‘We need to put the health and well-being of our musicians first’: Boston Symphony Orchestra cancels East Asia tour

The 2020 tour would have featured performances in Seoul, Taipei, Hong Kong, and Shanghai.

Boston Symphony Orchestra at Symphony Hall in February 2019. (Photo by Winslow Townson)

The Boston Symphony Orchestra’s East Asia tour has been cancelled as growing concerns loom over the spread of the deadly new coronavirus.

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While the Centers for Disease Control and Prevention reported that the health risk in the U.S. is still low, on Jan. 27, they issued a level three travel health notice, which recommends all travelers avoid nonessential travel to China.

The symphony’s four-city tour led by director Andris Nelsons would have traveled from Feb. 6 to Feb. 16, according to a BSO press release, but after discussion between Shanghai Oriental Art Center — which has made cancellations in its own upcoming performances — and the tour’s other presenters, they’ve decided to prioritize their musicians’ health. 


“We are all deeply disappointed that we will not be able to perform for the wonderful audiences in Seoul, Taipei, Hong Kong, and Shanghai,” BSO President and CEO Mark Volpe wrote in the release. “At this time of grave concern over the spread of the new coronavirus, our thoughts continue to be with those most directly affected by this serious public health crisis.”

The orchestra has only cancelled two other international performances in the past: once in 1960, during the Asia-Australasia tour which skipped an appearance in Seoul, South Korea because of political unrest, and again in Beijing after the Chinese embassy in former Yugoslavia was accidentally bombed in 1999.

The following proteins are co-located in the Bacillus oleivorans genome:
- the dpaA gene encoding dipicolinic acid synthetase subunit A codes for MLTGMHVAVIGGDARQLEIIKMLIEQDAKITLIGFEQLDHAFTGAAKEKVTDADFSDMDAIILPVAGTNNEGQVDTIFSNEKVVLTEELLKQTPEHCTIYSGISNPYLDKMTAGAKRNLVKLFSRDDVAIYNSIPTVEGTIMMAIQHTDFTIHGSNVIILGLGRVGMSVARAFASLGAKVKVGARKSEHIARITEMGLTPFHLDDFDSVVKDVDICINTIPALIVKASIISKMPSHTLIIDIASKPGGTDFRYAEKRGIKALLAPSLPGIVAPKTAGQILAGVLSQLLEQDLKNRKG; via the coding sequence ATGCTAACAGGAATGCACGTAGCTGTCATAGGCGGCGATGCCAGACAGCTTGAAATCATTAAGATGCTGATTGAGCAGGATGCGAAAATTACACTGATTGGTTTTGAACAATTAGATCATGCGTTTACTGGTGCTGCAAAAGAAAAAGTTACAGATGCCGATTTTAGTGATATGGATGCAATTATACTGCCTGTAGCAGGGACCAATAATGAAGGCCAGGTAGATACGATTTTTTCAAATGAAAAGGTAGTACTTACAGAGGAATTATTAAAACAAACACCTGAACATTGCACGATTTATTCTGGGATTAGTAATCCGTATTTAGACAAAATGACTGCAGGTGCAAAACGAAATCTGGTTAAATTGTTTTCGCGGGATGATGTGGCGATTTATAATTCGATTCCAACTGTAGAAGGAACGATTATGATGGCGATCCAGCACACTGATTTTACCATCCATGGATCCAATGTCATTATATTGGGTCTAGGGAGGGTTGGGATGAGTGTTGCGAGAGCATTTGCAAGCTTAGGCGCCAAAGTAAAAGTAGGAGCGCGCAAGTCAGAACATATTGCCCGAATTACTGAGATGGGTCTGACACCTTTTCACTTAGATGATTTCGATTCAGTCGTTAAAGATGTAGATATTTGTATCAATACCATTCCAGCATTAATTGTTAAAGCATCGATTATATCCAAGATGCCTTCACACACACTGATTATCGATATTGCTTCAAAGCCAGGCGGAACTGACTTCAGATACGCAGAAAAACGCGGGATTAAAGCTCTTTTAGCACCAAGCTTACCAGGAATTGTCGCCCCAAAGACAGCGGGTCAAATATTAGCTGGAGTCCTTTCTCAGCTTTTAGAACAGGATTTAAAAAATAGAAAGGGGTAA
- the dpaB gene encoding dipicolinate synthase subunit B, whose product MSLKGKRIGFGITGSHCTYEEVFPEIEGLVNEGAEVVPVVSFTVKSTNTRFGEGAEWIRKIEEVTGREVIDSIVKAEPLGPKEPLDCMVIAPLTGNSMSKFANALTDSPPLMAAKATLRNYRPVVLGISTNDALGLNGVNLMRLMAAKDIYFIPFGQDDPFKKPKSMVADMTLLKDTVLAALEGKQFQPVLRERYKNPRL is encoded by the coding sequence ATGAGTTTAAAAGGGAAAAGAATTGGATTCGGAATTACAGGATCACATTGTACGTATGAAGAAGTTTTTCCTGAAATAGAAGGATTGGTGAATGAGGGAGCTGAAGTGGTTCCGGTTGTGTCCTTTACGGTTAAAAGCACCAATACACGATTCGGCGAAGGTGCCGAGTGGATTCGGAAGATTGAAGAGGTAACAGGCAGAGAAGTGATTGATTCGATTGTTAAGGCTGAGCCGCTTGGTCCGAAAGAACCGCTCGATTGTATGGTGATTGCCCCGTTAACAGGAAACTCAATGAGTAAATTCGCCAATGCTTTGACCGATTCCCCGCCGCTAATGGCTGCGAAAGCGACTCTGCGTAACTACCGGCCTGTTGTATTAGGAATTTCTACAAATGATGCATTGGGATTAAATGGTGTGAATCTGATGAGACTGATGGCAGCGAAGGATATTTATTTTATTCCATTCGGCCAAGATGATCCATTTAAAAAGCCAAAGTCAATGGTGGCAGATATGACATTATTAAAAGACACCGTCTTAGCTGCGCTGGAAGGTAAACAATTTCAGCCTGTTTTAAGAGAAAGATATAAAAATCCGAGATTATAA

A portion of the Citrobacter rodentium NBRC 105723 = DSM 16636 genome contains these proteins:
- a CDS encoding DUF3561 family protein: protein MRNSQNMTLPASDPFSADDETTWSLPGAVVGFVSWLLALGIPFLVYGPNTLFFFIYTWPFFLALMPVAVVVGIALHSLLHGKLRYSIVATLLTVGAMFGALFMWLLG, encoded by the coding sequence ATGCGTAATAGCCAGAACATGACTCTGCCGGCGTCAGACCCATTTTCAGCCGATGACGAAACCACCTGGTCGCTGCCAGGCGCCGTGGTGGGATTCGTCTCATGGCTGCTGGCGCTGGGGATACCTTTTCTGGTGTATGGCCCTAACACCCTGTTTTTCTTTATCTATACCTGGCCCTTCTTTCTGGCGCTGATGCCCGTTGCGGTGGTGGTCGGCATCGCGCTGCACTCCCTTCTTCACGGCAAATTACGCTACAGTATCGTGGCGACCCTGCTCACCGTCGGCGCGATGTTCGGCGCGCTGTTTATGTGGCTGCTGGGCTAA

The 2020 trip would have been the BSO’s 29th international tour since the orchestra was founded in 1881, and its first appearance in Seoul. 

“We greatly appreciate everyone’s understanding that we need to put the health and well-being of our musicians first and foremost,” BSO Music Director Andris Nelsons said. “Please know that we are all passionately committed to a future visit to East Asia soon.”

To replace the time they would have spent touring, orchestra officials said they’re considering scheduling extra concerts and events for the next two weeks in Boston, one of which may be a free community concert.  


Nelsons expressed his thanks to everyone involved in making the tour possible, and his regret to anyone impacted by the virus. 

“We all feel deep gratitude to the many wonderful people who worked so hard at every level to organize and support this tour,” he said. “Most importantly, our hearts and prayers are with everyone who has been affected by the coronavirus.”


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